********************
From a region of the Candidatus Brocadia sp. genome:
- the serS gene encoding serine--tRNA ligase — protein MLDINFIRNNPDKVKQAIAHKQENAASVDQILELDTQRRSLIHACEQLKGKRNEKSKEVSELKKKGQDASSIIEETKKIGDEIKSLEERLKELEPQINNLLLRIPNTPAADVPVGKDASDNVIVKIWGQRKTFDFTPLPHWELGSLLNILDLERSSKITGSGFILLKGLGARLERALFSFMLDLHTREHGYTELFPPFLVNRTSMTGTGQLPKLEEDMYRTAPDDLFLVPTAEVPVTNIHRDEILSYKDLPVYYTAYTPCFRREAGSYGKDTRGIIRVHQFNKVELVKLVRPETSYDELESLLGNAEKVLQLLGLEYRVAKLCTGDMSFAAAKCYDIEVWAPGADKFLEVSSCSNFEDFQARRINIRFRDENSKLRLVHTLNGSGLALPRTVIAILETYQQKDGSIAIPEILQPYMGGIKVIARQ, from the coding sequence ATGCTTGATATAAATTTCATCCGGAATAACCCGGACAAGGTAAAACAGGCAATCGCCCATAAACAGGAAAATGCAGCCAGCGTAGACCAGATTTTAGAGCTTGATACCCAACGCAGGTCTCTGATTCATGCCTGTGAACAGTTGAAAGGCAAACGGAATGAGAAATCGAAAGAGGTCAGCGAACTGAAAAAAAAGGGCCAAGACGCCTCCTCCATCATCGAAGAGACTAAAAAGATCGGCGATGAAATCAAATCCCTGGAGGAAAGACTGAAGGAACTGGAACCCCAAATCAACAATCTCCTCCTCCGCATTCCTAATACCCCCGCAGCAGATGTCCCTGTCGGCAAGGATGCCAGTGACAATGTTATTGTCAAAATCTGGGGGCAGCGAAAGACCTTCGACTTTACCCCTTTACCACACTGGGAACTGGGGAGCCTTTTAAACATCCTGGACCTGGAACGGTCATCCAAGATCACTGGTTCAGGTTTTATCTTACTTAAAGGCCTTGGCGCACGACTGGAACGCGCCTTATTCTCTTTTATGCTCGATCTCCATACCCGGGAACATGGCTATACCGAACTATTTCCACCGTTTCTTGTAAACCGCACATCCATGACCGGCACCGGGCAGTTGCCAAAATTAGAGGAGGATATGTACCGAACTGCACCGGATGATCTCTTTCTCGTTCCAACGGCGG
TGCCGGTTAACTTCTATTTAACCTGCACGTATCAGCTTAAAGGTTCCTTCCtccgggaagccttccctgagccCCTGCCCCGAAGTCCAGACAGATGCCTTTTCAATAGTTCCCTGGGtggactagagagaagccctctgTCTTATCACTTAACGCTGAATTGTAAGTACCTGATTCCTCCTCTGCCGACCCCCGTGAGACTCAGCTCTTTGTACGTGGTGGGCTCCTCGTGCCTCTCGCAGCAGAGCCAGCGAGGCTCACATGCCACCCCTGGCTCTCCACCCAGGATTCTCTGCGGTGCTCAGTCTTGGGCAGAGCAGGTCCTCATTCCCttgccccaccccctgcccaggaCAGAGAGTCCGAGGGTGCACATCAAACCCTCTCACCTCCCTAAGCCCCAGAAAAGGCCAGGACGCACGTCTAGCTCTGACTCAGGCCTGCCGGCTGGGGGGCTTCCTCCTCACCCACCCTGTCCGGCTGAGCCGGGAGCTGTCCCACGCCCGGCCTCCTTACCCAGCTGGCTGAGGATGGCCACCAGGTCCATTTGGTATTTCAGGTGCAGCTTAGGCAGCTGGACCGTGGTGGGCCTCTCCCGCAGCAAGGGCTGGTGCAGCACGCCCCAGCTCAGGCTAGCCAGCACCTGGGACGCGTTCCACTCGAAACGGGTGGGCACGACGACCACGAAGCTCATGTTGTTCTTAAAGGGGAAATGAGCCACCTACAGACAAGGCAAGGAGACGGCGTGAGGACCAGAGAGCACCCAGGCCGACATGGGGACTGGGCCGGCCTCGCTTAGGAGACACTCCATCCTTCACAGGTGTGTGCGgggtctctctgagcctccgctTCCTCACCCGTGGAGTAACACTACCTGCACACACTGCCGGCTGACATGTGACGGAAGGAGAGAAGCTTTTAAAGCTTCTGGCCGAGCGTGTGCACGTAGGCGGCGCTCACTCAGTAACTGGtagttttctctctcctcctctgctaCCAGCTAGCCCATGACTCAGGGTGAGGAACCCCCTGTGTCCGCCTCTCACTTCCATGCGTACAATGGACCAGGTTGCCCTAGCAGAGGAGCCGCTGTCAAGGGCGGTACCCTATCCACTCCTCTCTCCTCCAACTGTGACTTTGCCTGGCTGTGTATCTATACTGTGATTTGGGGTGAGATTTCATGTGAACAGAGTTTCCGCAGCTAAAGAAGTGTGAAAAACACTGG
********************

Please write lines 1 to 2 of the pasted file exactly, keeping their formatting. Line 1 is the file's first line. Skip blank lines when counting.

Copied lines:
From a region of the Candidatus Brocadia sp. genome:
- the serS gene encoding serine--tRNA ligase — protein MLDINFIRNNPDKVKQAIAHKQENAASVDQILELDTQRRSLIHACEQLKGKRNEKSKEVSELKKKGQDASSIIEETKKIGDEIKSLEERLKELEPQINNLLLRIPNTPAADVPVGKDASDNVIVKIWGQRKTFDFTPLPHWELGSLLNILDLERSSKITGSGFILLKGLGARLERALFSFMLDLHTREHGYTELFPPFLVNRTSMTGTGQLPKLEEDMYRTAPDDLFLVPTAEVPVTNIHRDEILSYKDLPVYYTAYTPCFRREAGSYGKDTRGIIRVHQFNKVELVKLVRPETSYDELESLLGNAEKVLQLLGLEYRVAKLCTGDMSFAAAKCYDIEVWAPGADKFLEVSSCSNFEDFQARRINIRFRDENSKLRLVHTLNGSGLALPRTVIAILETYQQKDGSIAIPEILQPYMGGIKVIARQ, from the coding sequence ATGCTTGATATAAATTTCATCCGGAATAACCCGGACAAGGTAAAACAGGCAATCGCCCATAAACAGGAAAATGCAGCCAGCGTAGACCAGATTTTAGAGCTTGATACCCAACGCAGGTCTCTGATTCATGCCTGTGAACAGTTGAAAGGCAAACGGAATGAGAAATCGAAAGAGGTCAGCGAACTGAAAAAAAAGGGCCAAGACGCCTCCTCCATCATCGAAGAGACTAAAAAGATCGGCGATGAAATCAAATCCCTGGAGGAAAGACTGAAGGAACTGGAACCCCAAATCAACAATCTCCTCCTCCGCATTCCTAATACCCCCGCAGCAGATGTCCCTGTCGGCAAGGATGCCAGTGACAATGTTATTGTCAAAATCTGGGGGCAGCGAAAGACCTTCGACTTTACCCCTTTACCACACTGGGAACTGGGGAGCCTTTTAAACATCCTGGACCTGGAACGGTCATCCAAGATCACTGGTTCAGGTTTTATCTTACTTAAAGGCCTTGGCGCACGACTGGAACGCGCCTTATTCTCTTTTATGCTCGATCTCCATACCCGGGAACATGGCTATACCGAACTATTTCCACCGTTTCTTGTAAACCGCACATCCATGACCGGCACCGGGCAGTTGCCAAAATTAGAGGAGGATATGTACCGAACTGCACCGGATGATCTCTTTCTCGTTCCAACGGCGG